2022-23 Advisory Board

Amber Brian is Associate Professor of Latin American literacy and cultural studies and Chair of the Department of Spanish & Portuguese at the University of Iowa.

Jennifer Buckley is an Associate Professor in the Department of English. She teaches, researches, and writes about modern and contemporary drama, theater, performance art, and media in Europe, the UK, and the US.

Jennifer Burek Pierce teaches courses that support students developing careers in children’s books, youth services, book history, and special collections and archives.  Public-facing course projects, or ones that result in publications and visible work with community partners, have long shaped her classes.

David Cunning is a Professor and Chair of the Department of Philosophy and was part of the 2019-2020 and 2020-2021 Humanities for the Public Good Advisory Boards. His research and teaching interests include the history of the mind-body problem, the methods of rationalism, free will and determinism, agency, and the rhetoric of inquiry.

Anny-Dominique Curtius is an Associate Professor and Director of Graduate Studies in the Department of French and Italian. She was part of the 2020-2021 Humanities for the Public Good Advisory Board, and continues to work with the HPG Graduate Student Support Working Group. Her research is interdisciplinary as it circulates across several fields of the Humanities to explore rich literary, cinematic, and cultural expressions in Francophone Studies with a focus on the Caribbean, the Indian Ocean, and Sub-Saharan Africa.

Roxanna Curto is an Associate Professor of French and Spanish at the University of Iowa. She received her Ph.D. in French from Yale in 2008 and her A.B. in Romance Studies from Harvard in 2001. In her research, she explores the representation of cultural elements such as technology and sports in literature from the French- and Spanish-speaking worlds. 

Paul Dilley  is an Associate Professor of Ancient Mediterranean Religions, with a joint appointment in the departments of Classics, Religious Studies, and the Center for the Book.  He specializes in the religions of Late Antiquity, particularly early Christianity, with an approach that integrates cultural history, philology, and the digital humanities.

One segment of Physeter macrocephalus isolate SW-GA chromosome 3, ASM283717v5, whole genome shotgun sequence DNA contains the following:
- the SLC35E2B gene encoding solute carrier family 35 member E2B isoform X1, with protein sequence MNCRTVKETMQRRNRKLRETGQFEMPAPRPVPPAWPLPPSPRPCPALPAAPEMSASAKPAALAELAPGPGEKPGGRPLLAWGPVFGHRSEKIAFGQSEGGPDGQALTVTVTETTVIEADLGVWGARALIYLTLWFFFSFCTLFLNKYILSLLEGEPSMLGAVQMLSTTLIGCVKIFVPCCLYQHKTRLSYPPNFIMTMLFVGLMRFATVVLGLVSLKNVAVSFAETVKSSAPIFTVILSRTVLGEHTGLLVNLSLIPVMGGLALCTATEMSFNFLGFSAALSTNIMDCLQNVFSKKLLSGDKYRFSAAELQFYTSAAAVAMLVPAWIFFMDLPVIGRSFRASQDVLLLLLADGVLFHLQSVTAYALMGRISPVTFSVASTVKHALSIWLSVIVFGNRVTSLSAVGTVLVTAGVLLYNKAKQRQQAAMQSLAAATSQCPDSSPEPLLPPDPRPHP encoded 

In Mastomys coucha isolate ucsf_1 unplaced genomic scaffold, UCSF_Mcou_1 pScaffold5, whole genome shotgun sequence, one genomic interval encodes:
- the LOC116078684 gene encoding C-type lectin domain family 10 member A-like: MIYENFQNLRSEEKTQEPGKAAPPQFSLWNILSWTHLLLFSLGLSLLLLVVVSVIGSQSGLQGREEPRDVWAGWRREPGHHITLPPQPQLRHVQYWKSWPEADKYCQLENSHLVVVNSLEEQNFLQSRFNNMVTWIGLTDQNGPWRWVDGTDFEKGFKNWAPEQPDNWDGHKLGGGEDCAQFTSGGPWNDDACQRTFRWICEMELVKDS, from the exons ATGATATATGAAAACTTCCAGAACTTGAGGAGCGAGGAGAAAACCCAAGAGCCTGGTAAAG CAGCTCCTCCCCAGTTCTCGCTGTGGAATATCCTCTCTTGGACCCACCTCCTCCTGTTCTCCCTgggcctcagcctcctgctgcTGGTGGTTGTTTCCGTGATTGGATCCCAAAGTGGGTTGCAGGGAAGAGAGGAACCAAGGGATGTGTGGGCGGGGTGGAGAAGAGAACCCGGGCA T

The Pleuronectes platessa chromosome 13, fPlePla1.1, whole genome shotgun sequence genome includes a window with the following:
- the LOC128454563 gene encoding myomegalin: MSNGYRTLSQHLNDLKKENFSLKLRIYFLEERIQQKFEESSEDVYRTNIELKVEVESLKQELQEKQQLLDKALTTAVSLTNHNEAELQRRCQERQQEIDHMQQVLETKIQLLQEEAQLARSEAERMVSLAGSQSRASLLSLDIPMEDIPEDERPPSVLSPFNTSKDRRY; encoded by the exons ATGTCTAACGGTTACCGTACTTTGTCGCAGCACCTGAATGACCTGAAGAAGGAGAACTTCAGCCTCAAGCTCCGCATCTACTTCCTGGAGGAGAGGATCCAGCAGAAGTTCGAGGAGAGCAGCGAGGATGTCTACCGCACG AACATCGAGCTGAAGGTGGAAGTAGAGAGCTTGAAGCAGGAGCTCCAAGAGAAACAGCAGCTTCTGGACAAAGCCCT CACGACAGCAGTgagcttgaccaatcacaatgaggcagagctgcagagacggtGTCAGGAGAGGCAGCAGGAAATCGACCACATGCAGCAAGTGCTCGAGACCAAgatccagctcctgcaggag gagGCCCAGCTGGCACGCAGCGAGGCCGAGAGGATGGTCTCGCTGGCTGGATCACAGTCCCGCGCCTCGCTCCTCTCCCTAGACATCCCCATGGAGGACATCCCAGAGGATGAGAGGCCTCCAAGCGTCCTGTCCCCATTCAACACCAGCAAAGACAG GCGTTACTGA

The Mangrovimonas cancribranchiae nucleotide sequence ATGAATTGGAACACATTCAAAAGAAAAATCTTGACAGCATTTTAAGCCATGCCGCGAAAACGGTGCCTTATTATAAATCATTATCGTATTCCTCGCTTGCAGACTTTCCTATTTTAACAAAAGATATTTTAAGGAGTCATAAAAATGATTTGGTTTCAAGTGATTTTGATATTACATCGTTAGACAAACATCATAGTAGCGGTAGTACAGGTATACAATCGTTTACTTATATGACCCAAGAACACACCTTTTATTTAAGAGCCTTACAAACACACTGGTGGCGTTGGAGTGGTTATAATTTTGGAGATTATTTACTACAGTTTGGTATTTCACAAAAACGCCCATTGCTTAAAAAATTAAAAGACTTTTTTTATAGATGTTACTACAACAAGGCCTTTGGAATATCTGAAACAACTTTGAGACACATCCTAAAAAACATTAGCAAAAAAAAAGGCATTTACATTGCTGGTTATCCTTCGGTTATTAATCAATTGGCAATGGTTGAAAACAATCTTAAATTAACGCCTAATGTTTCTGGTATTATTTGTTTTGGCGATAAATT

Naomi Greyser is an Associate Professor in the Departments of American Studies, English, and Gender, Women’s and Sexuality Studies. She was part of the Fall 2020 HPG Course Redesign cohort. She examines the emotional dimensions of human expression – in popular culture, art, language, and daily life – with a focus on people’s experiences of intimacy and belonging in North America.

Christine Shea is an Associate Professor and Director of Graduate Studies in the Department of Spanish and Portuguese. She is interested in how age, experience and the native language sound system interact with the perception and production of a second language. Adult second language learners approach their second language with a first language already in place. She investigates how experience with a previously acquired language affects the way learners perceive and produce a second (or third) language. She approaches these issues by assuming the input signal is a source of rich information that learners may or may not be able to take advantage of when perceiving and producing their non-native language and creating the representations that support further learning.

Jenna Supp-Montgomerie earned a Ph.D. in religious studies with a certificate in cultural studies at the University of North Carolina at Chapel Hill. She holds a joint appointment in Religious Studies and Communication Studies at the University of Iowa. Her research examines the relationships of religion, media, and infrastructure.

Jennifer Teitle is an Assistant Dean for Graduate Development and Postdoctoral Affairs. She was a member of the 2019-2020 and 2020-2021 Humanities for the Public Good Advisory Boards. Her interests include co-curricular education, PhD career pathways, and academic culture.